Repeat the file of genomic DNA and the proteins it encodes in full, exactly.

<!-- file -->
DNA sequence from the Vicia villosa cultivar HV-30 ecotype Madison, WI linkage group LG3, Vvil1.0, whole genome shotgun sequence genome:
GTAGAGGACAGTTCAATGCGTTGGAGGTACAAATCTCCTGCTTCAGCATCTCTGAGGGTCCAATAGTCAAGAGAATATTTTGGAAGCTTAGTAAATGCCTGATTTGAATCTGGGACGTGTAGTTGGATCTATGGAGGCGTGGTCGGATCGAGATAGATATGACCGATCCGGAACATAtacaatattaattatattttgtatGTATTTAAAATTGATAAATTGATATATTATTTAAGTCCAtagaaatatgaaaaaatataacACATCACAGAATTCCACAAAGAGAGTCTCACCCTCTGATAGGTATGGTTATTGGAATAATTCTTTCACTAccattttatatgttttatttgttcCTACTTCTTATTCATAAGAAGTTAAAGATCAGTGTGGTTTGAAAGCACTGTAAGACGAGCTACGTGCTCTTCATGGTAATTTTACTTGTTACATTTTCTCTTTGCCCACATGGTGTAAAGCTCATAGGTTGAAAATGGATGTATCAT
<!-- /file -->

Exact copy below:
DNA sequence from the Vicia villosa cultivar HV-30 ecotype Madison, WI linkage group LG3, Vvil1.0, whole genome shotgun sequence genome:
GTAGAGGACAGTTCAATGCGTTGGAGGTACAAATCTCCTGCTTCAGCATCTCTGAGGGTCCAATAGTCAAGAGAATATTTTGGAAGCTTAGTAAATGCCTGATTTGAATCTGGGACGTGTAGTTGGATCTATGGAGGCGTGGTCGGATCGAGATAGATATGACCGATCCGGAACATAtacaatattaattatattttgtatGTATTTAAAATTGATAAATTGATATATTATTTAAGTCCAtagaaatatgaaaaaatataacACATCACAGAATTCCACAAAGAGAGTCTCACCCTCTGATAGGTATGGTTATTGGAATAATTCTTTCACTAccattttatatgttttatttgttcCTACTTCTTATTCATAAGAAGTTAAAGATCAGTGTGGTTTGAAAGCACTGTAAGACGAGCTACGTGCTCTTCATGGTAATTTTACTTGTTACATTTTCTCTTTGCCCACATGGTGTAAAGCTCATAGGTTGAAAATGGATGTATCAT